Well, perhaps not in quite the way we’d understand that as humans – it’s unlikely they’re passing judgment on your dress code, for example – but they are communicating with one another.
Through their roots and through massive interconnected networks of fungal strands, called micorrhizae, trees and other plants share chemical messages, passing back and forth between them, letting each other know of changes in the environmental conditions affecting them – providing information about their world and the many things that influence it. Instead of simply competing for things like light, water and nutrients, they actually act as a community, sharing resources and supporting one another.
It may not be communication as we usually think about it – using primarily sound and gestures – but it is communication nonetheless. In fact, it is not at all unlike the way our brain cells function to enable coordination and a coherent response to our interactions with the world about us. (For more on this, check out this video https://www.youtube.com/watch?v=s8V0IJ11CoE , one of many).
Of course, none of this is new. Wise people and those closely connected with the natural world, such as First Nations, have, for millennia, intrinsically understood the interconnectedness among living things. The Nuu-Chah-Nulth people on the west coast of Vancouver Island, for example, have a saying: “Hishuk-ish Tsawalk” which means “Everything is Connected.” That includes us. It’s a perspective and a lesson we could all benefit from.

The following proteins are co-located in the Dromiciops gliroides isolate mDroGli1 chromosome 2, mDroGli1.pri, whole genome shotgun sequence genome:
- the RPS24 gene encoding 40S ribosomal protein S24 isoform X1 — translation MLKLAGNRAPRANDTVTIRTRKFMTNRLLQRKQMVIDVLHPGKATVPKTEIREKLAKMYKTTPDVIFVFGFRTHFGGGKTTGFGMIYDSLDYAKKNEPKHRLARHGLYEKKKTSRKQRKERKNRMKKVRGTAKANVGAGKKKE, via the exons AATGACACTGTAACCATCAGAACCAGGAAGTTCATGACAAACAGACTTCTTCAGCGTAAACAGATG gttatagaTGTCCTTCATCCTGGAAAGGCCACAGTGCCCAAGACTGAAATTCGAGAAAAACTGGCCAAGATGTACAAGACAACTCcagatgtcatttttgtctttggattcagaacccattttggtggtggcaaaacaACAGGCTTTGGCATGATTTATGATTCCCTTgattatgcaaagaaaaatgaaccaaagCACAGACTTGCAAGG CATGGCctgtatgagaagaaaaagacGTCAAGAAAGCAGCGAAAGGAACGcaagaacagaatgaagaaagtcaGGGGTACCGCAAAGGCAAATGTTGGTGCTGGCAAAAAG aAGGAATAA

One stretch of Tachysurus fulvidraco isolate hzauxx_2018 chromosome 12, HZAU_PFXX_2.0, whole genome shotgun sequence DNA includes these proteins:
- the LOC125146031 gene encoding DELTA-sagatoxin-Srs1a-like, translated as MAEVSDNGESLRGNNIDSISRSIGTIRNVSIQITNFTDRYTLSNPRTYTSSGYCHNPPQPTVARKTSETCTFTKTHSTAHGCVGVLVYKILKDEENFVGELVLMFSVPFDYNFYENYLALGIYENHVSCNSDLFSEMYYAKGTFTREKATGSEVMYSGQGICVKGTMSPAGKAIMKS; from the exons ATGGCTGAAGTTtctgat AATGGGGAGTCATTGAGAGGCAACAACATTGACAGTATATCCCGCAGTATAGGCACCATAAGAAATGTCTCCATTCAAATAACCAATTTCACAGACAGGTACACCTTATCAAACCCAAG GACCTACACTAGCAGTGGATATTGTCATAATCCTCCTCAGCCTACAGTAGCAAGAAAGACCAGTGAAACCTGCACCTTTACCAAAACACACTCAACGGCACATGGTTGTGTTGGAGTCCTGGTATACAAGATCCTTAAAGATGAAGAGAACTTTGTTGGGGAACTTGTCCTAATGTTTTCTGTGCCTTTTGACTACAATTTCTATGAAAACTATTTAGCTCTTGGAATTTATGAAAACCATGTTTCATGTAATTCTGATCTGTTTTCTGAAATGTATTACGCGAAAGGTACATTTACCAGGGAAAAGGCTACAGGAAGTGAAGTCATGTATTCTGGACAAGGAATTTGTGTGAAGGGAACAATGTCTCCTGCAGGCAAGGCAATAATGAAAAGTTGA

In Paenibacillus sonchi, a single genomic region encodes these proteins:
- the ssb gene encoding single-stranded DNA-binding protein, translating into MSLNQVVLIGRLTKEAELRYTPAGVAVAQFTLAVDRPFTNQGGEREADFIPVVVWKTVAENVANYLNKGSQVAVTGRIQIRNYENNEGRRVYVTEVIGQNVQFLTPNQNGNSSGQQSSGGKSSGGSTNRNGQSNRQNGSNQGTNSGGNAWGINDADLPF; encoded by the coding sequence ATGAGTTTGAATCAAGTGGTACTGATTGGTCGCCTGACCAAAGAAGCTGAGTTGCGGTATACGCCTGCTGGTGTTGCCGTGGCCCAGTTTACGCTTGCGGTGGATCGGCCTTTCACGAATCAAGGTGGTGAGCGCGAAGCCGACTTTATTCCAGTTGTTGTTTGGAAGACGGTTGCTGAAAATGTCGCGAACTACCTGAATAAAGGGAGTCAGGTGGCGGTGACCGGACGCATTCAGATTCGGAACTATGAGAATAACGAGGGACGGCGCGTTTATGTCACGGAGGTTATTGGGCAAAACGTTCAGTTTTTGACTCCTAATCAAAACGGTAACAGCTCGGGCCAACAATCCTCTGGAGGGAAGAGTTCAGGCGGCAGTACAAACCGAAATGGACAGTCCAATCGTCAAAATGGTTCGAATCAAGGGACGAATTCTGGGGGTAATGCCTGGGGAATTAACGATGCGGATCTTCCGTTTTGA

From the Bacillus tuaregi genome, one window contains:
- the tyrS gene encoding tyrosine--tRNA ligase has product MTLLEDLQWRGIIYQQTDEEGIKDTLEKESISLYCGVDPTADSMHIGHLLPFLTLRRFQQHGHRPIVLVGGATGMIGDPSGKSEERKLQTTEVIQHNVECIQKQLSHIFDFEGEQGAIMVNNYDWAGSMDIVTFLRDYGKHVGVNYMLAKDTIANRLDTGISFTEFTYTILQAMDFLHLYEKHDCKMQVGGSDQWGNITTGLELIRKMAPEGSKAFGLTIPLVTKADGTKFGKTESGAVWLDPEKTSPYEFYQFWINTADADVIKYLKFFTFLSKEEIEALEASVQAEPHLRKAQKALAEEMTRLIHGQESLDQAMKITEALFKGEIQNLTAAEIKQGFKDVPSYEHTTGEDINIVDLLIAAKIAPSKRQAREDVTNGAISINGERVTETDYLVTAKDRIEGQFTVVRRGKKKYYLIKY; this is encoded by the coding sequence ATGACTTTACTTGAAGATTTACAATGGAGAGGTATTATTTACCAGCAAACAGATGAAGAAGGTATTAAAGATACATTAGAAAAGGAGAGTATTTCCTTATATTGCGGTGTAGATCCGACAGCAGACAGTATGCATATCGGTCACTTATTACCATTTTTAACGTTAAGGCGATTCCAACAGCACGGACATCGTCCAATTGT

For me, this changes the whole way I think about the forest (and my garden), and when I walk among the trees and plants I do so with a great deal more respect. We may never know exactly what the trees are saying about us, but it’s nice to imagine the possibilities.
A few years ago I had the responsibility and the great pleasure to organize the 14th International Conference of National Trusts. Held for the first time in Canada (in Victoria), this week-long gathering brought together representatives of National Trust organizations from around the world, along with many conservationists and heritage advocates from our local area and from across Canada. National Trusts represent more than 7 million members, in some 50 countries in all corners of the world. The Victoria conference adopted the Nuu-Chah-Nulth perspective – “Hishuk-ish Tsawalk” – as the underlying principle for our discussions and for our quest to find collective solutions to advance our cause of conserving the world’s special places.
It was a principle that was readily and wholeheartedly embraced by the participants. The National Trust movement has learned throughout its 120 year history that true conservation success comes best with a holistic, comprehensive and community-centred approach. It has always understood that providing the opportunity for individuals to step forward and take direction action to protect and care for those special places that mean so much to them is like “tugging on that single thing in nature” – they quickly find that it is connected to the rest of the world, and before long a larger, more comprehensive culture of conservation evolves. This culture of conservation is what it will take to protect our natural and our cultural heritage, and make the world a better and healthier place for our grandchildren and their grandchildren.
This is why my colleagues and I continue to work hard to build a proactive, community-based National Trust for British Columbia and for Canada. If you’d like to help us with this, I’d encourage you to become a member, or make a donation. See our website for more details: http://ntlcbc.com/?page_id=20